As Universal revives its scare-slate of monster films — The Mummy, Bride of Frankenstein, etc — studio production schedules increasingly look like archaeological digs. It’s all about turning back the clock, with Hollywood again hooked on horror. Alien: Covenant sits atop box office charts this week, and Get Out is the year’s biggest sleeper at $200 million. And horror announcements now come in clumps: Sony wants to make a spate of Dark Tower films based on Stephen King novels (billed as fantasy-Western-horror), and Universal just branded as Dark Universe the franchise for its monster movies to star Tom Cruise, Russell Crowe, Johnny Depp, Javier Bardem and others.
Veterans of the horror genre are skeptical about these glitzy announcements. “When the budgets go up, the fright level goes down,” observes Irwin Yablans, whose Halloween, produced 40 years ago, generated hundreds of millions in revenue. “In the horror genre, It’s all about saying ‘boo,’ and you have to keep it that simple.’” Jason Blum, who turns out a busy schedule of modestly budgeted genre films, reminds us that he produced Jordan Peele’s Get Out for under $6 million and it’s become an international hit.
Because of their modest cost, horror films often open the gates for ambitious young producers. At Cannes this week, two American producers still in their early 2os are wheeling and dealing with buyers from overseas markets for their slate of 11 genre films — more about them later.
Debates abound over what truly defines the horror genre. Monster classics like Dracula and Frankenstein inspired the work of young filmmakers who went on to create a vastly more sophisticated brand of horror — witness The Exorcist or The Silence of the Lambs. On the other end of the scale, some filmmakers took the genre into various dark subgenres such as “cinema tartare”: In Raw, a vegetarian girl turns into a disturbing meat eater (yes, she eats people), as does the cast of Meat Grinder, whose recipe for noodle soup will ruin the appetites of some filmgoers.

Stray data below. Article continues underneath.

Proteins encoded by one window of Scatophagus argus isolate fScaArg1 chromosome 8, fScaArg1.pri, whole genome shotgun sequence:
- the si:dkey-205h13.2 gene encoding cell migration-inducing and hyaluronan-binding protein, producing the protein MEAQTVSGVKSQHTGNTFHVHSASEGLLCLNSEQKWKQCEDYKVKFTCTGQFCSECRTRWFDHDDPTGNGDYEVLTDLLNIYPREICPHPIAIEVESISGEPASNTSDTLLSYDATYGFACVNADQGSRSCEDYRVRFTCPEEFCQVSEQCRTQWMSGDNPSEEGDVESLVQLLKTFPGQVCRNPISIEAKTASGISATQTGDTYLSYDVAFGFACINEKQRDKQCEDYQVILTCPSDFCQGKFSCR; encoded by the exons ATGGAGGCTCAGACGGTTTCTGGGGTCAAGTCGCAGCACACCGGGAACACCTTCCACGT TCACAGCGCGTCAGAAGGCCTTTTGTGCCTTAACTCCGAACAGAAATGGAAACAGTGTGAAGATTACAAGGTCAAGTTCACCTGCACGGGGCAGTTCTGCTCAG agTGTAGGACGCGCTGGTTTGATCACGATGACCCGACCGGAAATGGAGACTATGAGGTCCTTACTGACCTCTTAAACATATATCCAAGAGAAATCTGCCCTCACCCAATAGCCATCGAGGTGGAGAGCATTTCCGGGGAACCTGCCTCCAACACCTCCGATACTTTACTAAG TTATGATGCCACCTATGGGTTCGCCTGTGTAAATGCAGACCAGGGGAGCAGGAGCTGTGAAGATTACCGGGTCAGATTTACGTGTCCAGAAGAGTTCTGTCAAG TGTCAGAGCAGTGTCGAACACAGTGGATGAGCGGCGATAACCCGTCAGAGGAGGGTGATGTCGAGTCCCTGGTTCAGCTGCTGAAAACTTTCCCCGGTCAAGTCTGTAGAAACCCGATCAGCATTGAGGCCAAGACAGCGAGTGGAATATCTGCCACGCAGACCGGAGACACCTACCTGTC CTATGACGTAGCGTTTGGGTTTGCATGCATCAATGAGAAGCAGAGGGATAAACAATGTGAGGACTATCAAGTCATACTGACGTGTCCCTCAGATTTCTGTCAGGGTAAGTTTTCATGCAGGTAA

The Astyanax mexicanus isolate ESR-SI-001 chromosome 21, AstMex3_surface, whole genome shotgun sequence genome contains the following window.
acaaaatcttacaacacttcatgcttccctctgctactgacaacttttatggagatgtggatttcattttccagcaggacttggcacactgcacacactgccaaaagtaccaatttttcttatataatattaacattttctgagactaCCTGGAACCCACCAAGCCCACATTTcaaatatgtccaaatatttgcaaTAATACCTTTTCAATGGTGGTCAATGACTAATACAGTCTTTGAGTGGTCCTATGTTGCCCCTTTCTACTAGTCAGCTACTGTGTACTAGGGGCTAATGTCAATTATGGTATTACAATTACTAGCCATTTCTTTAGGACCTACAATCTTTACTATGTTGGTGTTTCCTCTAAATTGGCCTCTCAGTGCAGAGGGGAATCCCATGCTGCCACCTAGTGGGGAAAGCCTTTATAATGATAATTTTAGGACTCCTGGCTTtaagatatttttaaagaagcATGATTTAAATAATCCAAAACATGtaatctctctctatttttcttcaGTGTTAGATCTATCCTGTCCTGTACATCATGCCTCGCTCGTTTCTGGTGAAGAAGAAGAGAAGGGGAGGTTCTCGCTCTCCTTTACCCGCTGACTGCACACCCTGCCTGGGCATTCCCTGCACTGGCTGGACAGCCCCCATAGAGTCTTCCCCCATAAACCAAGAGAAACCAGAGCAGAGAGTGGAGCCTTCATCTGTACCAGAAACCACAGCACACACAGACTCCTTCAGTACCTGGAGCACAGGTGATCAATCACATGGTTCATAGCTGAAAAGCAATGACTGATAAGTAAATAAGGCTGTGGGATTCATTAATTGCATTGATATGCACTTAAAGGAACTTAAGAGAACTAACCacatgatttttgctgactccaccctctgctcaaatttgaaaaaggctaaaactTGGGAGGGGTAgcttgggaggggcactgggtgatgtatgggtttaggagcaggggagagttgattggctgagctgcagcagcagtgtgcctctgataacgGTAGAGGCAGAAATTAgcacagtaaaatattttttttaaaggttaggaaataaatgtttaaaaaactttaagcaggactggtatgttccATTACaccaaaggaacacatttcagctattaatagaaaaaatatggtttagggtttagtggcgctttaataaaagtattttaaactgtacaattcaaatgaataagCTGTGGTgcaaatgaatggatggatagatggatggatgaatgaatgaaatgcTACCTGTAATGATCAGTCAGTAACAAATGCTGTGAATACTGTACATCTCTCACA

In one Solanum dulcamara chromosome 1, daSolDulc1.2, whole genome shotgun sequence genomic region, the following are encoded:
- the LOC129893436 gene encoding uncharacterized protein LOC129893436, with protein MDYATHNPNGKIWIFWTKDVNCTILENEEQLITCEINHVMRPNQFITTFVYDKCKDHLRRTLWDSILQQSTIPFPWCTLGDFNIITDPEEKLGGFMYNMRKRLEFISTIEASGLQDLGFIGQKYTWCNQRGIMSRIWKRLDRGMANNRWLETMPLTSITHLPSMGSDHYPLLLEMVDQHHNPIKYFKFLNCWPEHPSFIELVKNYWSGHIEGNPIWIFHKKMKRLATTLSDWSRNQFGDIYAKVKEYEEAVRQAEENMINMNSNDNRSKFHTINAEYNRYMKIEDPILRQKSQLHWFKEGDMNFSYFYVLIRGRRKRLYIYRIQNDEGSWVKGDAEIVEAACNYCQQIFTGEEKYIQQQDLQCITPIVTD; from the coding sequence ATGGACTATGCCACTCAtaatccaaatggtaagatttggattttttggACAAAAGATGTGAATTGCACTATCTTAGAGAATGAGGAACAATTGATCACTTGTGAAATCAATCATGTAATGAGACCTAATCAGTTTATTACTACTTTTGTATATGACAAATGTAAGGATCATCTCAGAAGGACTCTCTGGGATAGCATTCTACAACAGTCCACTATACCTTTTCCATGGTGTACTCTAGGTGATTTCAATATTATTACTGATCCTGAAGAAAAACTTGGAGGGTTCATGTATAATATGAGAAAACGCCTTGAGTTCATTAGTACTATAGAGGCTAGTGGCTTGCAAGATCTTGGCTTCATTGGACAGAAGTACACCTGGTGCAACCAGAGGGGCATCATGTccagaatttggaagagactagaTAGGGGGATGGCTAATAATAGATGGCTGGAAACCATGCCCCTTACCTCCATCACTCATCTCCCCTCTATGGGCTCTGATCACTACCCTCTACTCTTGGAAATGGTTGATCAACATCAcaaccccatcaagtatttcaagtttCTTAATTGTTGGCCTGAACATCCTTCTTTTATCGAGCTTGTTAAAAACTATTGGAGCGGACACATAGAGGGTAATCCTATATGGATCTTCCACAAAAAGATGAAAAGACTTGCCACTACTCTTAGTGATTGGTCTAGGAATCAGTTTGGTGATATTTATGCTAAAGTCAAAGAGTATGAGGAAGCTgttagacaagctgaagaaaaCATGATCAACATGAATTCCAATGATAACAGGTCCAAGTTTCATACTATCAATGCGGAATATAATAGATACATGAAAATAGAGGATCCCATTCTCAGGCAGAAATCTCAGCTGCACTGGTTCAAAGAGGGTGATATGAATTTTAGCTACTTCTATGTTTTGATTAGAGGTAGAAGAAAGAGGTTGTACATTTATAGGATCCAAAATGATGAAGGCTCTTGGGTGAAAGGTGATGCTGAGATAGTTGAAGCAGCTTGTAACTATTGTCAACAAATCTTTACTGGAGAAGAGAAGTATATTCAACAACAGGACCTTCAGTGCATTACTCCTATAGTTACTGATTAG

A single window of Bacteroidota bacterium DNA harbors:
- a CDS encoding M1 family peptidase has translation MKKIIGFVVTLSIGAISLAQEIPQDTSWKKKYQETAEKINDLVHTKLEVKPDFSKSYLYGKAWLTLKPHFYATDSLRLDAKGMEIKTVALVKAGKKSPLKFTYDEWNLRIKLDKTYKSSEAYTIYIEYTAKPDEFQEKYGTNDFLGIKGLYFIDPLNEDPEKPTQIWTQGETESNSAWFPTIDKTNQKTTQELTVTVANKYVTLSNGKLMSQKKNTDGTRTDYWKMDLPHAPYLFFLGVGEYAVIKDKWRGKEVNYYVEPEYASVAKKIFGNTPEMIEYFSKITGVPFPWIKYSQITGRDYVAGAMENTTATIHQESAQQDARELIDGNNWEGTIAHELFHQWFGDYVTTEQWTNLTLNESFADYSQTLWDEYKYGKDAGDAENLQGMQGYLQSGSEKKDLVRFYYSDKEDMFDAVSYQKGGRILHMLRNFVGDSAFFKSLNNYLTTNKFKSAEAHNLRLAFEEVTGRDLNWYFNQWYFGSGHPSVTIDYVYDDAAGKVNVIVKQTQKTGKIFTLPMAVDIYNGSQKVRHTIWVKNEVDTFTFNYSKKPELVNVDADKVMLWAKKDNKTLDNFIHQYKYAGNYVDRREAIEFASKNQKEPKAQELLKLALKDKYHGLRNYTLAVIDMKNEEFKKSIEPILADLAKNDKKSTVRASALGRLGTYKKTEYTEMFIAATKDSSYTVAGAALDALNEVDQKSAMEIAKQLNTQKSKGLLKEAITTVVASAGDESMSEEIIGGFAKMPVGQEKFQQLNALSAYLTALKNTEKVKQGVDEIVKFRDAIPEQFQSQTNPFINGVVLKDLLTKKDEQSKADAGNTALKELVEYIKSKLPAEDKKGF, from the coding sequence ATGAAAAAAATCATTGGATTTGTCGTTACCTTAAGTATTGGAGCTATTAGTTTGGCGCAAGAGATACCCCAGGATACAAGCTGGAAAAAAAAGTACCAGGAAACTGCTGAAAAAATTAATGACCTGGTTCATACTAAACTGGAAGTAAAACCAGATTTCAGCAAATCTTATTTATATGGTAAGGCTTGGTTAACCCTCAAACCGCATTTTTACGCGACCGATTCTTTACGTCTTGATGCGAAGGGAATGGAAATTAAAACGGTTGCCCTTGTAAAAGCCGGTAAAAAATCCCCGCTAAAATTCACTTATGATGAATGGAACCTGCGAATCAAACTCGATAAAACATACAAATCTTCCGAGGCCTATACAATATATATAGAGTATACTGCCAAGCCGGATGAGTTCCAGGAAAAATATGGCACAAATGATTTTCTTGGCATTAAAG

But does horror have to be gross? The old-time horror filmmakers like Yablans were inspired by relatively innocent radio scare shows such as Inner Sanctum and Lights Out. “Kids like me would sit by their radios and scream on cue,” he recalls. “It was instinctual. That’s why horror is easier to make than comedy.” The horror audience traditionally has tilted toward females, who enjoy scare-fests as date movies – fear always inspires a good cuddle.
Star casting traditionally has been irrelevant in the horror genre, but Universal believes big names will enhance box office and justify pumped-up budgets. Hence the studio has a lot riding on next month’s The Mummy, which co-stars Cruise and Crowe. Other big bets: Johnny Depp as the Invisible Man and Crowe as Dr. Henry Jekyll. The studio even has invested in a logo for its Dark Universe initiative and paid Danny Elfman to come up with a franchise theme. Distribution veterans will watch with fascination to see how Universal’s classic characters fare against Warner Bros’ glitzy slate of superheroes, some of whom also were buried for many years.
On the other end of the scale are the two young producers plying their low-budget wares in Cannes. Starting from scratch, J.D. Lifshitz and Raphael Margules have produced and distributed 11 films with titles like Dementia and Uncaged but believe that the millennial audience has changing taste in horror, hooking up with new themes involving social media – like girls meeting scary dates on Tinder.
“The horror genre is benefiting from new themes and new platforms and is building an international audience,” says Lifshitz, age 24, whose conpany has completed new funding and distribution deals in Singapore and Hong Kong. A key, however, is cost control. “In controlling budgets, we don’t let our egos get in the way,” he explains. “While nine of every 10 conventional movies lose money, horror doesn’t work that way. Not the way we make them.”
While Lifshitz and Margules enjoy promoting their product, they are press-shy because they are orthodox Jews and scrupulous about religious practices. “My mother would believe horror pictures are close to porn,” Lifshitz explains. “So as far as our parents are concerned, we are out in Hollywood making family pictures.” And their “family pictures” are doing brisk business in Cannes.
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